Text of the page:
Campaign Launched to Pressure European Commission to Use Traditional Definition of Marriage

EU flags in front of the Berlaymont building, head office of the European Commission (Amio Cajander, CC BY-SA 2.0)
EU flags in front of the Berlaymont building, head office of the European Commission (Amio Cajander, CC BY-SA 2.0) (photo: Screenshot)

In the shadow of the Synod on the Family, ordinary citizens from across the European Union gathered in Rome on Tuesday to launch a bold initiative that defends the traditional definition of marriage.

Called “Mums, Dads & Kids”, a new European Citizens’ Initiative (ECI) has been launched with the objective of binding the European Commission to defining marriage as between one man and one woman when legislating on conjugality.

At the press conference announcing that the text of the petition had been successfully submitted to the European Commission, Hungarian Edit Frivaldszky, President of the Mums, Dads & Kids Citizens’ Committee, said: “It is obvious to us that the State recognize marriage, not because of our feelings, but because it wants to secure the welfare of the nation. Marriage is important to the State because it is not [only] a private contract but a public institution…marriage protects the family. Anything to be decided on the family should be done at the member state level. However, we see that more and more EU texts are talking about the family — we need a definition for those situations where the European Commission needs to refer to family and marriage.”

Maria Hildingsson, representing Sweden on the Citizens’ Committee, was keen to underline to the Register that “this ECI seeks to protect a definition of marriage that is accepted in every one of the EU’s 28 Member States, whilst at the same time reaffirming that marriage — along with all family policy — belongs firmly to the individual member state to decide. With this ECI, we are hoping to ensure that the principle of subsidiarity will be reinforced and protected.”

The European Commission, which is known for taking proactively progressive policy positions, has however already presented several regulations and directives where the family — and marriage — have been mentioned, such as in areas regarding family reunification.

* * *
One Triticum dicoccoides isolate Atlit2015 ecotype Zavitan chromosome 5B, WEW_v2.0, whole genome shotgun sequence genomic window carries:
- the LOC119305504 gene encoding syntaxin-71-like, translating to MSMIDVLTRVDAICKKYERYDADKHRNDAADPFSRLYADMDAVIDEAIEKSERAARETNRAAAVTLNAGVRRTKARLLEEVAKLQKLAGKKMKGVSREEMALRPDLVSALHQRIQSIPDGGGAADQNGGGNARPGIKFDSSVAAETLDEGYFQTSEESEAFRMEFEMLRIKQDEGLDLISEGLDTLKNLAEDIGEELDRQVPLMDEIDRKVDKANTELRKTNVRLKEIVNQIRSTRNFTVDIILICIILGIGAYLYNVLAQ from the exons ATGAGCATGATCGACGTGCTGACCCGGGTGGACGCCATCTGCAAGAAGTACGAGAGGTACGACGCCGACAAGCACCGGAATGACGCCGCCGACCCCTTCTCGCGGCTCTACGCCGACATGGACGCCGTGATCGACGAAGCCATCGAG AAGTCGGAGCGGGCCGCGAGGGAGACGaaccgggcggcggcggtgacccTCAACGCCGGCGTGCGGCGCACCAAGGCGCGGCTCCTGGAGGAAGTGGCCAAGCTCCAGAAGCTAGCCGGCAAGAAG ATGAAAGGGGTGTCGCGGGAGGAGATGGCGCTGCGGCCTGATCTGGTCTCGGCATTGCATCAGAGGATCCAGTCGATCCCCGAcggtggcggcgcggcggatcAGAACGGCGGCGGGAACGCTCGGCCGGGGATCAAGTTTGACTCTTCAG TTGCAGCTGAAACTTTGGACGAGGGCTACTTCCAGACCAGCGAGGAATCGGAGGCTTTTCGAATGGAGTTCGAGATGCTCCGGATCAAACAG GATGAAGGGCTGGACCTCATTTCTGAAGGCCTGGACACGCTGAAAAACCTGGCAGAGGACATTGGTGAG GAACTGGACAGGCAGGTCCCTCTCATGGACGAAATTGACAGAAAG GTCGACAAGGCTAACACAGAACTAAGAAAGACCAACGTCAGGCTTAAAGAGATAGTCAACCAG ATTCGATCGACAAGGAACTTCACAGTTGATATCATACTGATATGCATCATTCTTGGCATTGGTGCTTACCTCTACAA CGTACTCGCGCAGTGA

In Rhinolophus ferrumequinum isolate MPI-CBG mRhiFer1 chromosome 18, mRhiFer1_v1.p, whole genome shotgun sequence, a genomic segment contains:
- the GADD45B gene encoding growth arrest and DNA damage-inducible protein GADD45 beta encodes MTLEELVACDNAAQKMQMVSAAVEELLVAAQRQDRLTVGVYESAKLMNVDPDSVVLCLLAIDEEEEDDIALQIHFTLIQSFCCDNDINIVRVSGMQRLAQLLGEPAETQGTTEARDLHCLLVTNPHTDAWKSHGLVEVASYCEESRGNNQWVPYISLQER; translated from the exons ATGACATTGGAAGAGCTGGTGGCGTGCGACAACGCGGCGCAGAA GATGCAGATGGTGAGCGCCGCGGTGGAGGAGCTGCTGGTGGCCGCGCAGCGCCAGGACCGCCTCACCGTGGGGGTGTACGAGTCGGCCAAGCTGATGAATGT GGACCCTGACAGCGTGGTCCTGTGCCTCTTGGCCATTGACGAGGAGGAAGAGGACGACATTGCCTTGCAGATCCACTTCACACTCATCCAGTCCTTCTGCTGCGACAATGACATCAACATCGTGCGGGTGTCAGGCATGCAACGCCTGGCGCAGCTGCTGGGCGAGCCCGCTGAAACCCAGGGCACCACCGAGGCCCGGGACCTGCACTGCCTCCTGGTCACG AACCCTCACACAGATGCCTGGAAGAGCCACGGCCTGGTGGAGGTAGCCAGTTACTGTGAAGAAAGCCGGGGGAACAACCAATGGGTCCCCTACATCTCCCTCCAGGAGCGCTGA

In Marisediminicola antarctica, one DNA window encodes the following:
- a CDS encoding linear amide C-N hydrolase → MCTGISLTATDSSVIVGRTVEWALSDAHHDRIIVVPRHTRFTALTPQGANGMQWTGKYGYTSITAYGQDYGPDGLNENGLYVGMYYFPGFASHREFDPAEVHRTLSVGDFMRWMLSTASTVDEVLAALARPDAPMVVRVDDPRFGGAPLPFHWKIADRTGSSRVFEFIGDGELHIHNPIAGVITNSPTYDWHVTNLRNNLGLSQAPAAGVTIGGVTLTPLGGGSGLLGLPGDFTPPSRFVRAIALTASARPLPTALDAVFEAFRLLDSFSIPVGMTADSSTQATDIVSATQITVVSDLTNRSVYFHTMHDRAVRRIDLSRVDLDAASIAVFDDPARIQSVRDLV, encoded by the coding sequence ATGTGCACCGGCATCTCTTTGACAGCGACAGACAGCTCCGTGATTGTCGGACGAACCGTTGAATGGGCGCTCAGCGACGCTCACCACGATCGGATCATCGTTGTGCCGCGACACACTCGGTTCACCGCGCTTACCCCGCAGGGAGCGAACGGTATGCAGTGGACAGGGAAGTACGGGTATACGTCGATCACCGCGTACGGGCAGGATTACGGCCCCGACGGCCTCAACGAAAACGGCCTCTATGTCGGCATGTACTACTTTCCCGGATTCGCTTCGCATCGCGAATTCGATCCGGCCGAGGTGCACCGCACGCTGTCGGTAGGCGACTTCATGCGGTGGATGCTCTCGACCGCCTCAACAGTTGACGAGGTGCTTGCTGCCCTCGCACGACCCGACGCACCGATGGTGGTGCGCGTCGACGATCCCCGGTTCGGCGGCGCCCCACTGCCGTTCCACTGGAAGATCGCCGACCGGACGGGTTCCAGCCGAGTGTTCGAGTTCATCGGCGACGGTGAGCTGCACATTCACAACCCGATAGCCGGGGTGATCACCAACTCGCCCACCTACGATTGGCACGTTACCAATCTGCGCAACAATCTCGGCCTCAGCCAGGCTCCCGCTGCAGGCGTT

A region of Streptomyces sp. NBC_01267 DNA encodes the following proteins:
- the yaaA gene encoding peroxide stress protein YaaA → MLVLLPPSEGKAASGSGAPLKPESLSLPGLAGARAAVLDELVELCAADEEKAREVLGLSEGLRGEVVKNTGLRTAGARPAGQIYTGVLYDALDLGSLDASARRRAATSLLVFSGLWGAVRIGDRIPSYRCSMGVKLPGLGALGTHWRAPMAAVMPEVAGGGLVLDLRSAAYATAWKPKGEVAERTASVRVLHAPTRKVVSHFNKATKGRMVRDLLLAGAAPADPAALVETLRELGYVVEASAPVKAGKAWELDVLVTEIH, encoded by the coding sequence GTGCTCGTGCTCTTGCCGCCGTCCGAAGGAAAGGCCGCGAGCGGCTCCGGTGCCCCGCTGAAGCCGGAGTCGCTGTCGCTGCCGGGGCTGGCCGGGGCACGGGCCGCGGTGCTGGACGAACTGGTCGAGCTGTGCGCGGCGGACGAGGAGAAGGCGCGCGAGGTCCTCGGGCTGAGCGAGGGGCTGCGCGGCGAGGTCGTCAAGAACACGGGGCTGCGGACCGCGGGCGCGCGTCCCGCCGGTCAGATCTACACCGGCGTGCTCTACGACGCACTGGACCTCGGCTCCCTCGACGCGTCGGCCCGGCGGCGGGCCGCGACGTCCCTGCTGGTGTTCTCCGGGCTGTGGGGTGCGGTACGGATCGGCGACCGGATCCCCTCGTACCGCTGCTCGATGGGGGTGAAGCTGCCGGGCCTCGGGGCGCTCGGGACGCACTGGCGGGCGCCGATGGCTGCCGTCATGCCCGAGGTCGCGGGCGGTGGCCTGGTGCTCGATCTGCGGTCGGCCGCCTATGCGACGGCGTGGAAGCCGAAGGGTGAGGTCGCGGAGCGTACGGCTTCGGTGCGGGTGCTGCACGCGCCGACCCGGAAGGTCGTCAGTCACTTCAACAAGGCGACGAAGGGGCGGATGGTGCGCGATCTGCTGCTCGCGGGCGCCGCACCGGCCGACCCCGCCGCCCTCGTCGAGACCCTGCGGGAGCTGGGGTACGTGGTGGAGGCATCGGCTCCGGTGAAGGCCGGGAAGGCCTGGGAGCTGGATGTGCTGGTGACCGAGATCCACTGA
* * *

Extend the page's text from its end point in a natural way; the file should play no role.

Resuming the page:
Article 81(3) of the Treaty on the Functioning of the European Union states that the European Council can initiate legislation on matters “concerning family law with cross-border implications”, but only where there is unanimity between the member states. Article 9 of the Charter of Fundamental Rights of the European Union similarly states that it is the competence of each member state to legislate on marriage and the family.

Hildingsson continued: “It is important to underline that we do not recognise the competence of the European Commission to define marriage— rather we are seeking to restrict the Commission to using the one common definition — that of the common denominator accepted in across all 28 European Union member states — in its own legislation.”

Launched in 2012, the ECI mechanism is a tool introduced to alleviate what many saw as a ‘democratic deficit' in the European Union. Of the 30 or so ECIs that have been launched to date, only three have succeeded in collecting the necessary signatures: Right2Water, Stop Vivisection, and perhaps most familiar to Register readers, the impressive anti-abortion campaign One of Us.

The European Commission now has until December 15 to decide whether to accept — or not — the proposed ECI, and should the Commission accept it, the Citizens’ Committee would then have 12 months to collect a minimum of one million signatures in a minimum of seven member states.

The veteran Italian politician and family policy campaigner Luca Volontè, who was one of the original advisors to the Mums, Dads & Kids Citizens’ Committee, told the Register: “This ECI is a grassroots-led initiative. People have come together spontaneously from across the European Union to defend the family. Ordinary people are starting to accept that they cannot leave the defense of their values to the political classes — and they are acting accordingly by taking responsibility themselves. It is incredible, and I am very proud to see this project growing so quickly.”

Hildingsson concluded: “The family is important because it’s the basic unity of society across history and across the world — therefore there is a need for society to support the family.”

EU Citizens who are interested in supporting the ECI can register for more information here.